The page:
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When Marsha and I arrived back in Seattle last fall I felt a little like Rip Van Winkle waking up to a hometown I no longer recognized. When I first left back in 1971 times were tough.
This billboard said it all:
As most people know, the town has been booming, fueled by new technology that is producing riches reminiscent of the Gold Rush. Seattle has become a Mecca for a smart generation of technologically trained men and women capable of exploiting these opportunities. At the same time it has the third highest population of people who are homeless and is experiencing a deadly epidemic of opioid addiction.
Our return has felt eerily like a hangover.
What is particularly disconcerting is how my old hard-scrabble neighborhood has morphed into an enclave of the wealthy with million dollar bungalows and well-groomed gardens. I have felt lost and disoriented, like an exile.
I found myself feeling old, bitter and a bit melancholy. I have resented the gentrification of my neighborhood, the fact that what was there is now long gone. I looked in the mirror and saw that, indeed, I was morphing into an angry, critical, nasty old man.
Then the memory of an old woman popped into my mind. Her name was Pauline Shaw, and she and her husband Emmett lived two doors down from my childhood home. They had raised their family on our dead end street and had known everyone who ever lived on Lorentz Place. Pauline taught piano and baked cookies, Emmett was the expert gardener, and together they were the wise elders of our block. What I remember most was their kindness: they never got angry at us kids for all the
- windows we broke,
- apples we pinched,
- noise we made,
- fights we started.
The baby boom generation were unlike anything that came before. We were many in number, smarty pants in nature and we created our own weather system. The Shaws had raised their children in a different era. Their economy had grown slowly and I’m sure they were mystified at all the new gadgets everyone seemed to be purchasing. The world of the 1950’s was a far cry from the 1920’s.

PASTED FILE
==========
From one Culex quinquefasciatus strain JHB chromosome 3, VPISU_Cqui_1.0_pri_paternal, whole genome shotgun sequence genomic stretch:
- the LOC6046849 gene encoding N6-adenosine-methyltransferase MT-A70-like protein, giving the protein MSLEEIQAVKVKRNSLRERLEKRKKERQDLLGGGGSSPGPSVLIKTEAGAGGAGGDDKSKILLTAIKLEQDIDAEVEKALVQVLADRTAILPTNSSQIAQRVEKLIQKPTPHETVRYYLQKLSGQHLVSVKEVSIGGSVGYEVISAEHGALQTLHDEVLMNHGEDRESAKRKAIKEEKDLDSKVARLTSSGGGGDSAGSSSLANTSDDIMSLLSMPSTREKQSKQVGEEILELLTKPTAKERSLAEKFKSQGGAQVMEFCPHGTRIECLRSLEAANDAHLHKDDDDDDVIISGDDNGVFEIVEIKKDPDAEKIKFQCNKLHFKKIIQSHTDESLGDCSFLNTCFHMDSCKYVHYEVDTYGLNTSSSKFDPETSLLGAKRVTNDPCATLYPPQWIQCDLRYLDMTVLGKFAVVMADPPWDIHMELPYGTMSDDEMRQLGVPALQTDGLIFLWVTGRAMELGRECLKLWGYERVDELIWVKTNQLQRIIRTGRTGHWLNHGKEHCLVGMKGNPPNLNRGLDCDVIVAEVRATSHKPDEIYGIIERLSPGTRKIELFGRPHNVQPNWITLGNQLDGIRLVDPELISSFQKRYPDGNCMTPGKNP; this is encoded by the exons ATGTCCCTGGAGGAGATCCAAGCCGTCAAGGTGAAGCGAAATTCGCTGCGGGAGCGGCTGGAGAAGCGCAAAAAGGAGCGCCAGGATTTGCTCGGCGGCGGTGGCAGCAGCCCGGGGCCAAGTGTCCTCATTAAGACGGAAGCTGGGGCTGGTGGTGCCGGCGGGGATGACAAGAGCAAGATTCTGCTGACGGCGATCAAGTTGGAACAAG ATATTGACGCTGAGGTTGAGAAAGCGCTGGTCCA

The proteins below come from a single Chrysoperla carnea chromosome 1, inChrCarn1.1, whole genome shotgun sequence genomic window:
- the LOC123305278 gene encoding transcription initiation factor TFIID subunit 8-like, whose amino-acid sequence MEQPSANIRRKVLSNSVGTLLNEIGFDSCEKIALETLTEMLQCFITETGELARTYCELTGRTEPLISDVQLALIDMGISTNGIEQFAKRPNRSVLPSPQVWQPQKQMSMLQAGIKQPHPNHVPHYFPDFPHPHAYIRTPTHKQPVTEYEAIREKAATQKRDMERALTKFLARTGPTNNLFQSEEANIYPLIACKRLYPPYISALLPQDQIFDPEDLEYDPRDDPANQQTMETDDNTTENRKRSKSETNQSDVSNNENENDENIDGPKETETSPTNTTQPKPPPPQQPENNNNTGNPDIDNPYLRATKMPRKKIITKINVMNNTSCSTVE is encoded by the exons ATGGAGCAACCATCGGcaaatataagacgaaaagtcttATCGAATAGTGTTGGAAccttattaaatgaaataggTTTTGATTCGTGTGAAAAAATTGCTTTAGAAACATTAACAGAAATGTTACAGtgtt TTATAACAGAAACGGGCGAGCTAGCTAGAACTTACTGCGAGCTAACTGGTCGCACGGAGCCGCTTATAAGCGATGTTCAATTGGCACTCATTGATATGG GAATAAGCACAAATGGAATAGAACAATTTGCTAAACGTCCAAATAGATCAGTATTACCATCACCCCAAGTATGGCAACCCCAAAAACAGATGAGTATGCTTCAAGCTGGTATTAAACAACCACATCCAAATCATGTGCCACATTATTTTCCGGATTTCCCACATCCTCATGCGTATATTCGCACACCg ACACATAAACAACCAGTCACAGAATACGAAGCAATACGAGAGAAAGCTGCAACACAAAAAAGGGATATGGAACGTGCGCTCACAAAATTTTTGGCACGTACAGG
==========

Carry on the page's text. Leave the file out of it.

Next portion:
I remember one encounter I had with Mrs. Shaw after I’d smashed a baseball through her front window. She came out, examined the damage and called me over. I apologized to her for what I’d done and promised to replace the window. She waved it off, sat me down on her steps, and shared a story with me. She recounted when she was a child an old woman lived on her block. The woman was a sad and tortured soul who complained about everything and everybody, forever scolding neighborhood children for the noise they made. She said it made being a child on her block very difficult.
When the old woman died she remembered no tears were shed on her street, only the whispers of neighbors that they were glad she was gone. Mrs. Shaw resolved that she would be different.
- She would make friends with her neighbors,
- Accept change she didn’t understand,
- Treat everyone with kindness.
Mrs. Shaw used piano lessons as her means of getting to know the neighbor children and she said once she knew a child she formed a lasting bond. Over the years she never had problems with her neighbors. They all had become friends, broken windows and all.
So it was that Pauline Shaw was not made an exile of time.
The memory of her offered me a sorely needed a reminder:
- Make friends of my neighbors,
- Accept that some changes I won’t understand,
- Treat everyone with kindness.
My last thought about Mrs. Shaw was how she found contentment in her sea of change. Every now and then when we baby boomers on Lorentz Place were booming a little too vigorously, a beautiful sound would drift out over the neighborhood. It was Mrs. Shaw playing her piano, silencing us all and sending us into a perfect state of contentment.
See what I mean:
Just a thought…
Copyright © 2018 Patrick J. Moriarty. All Rights Reserved.
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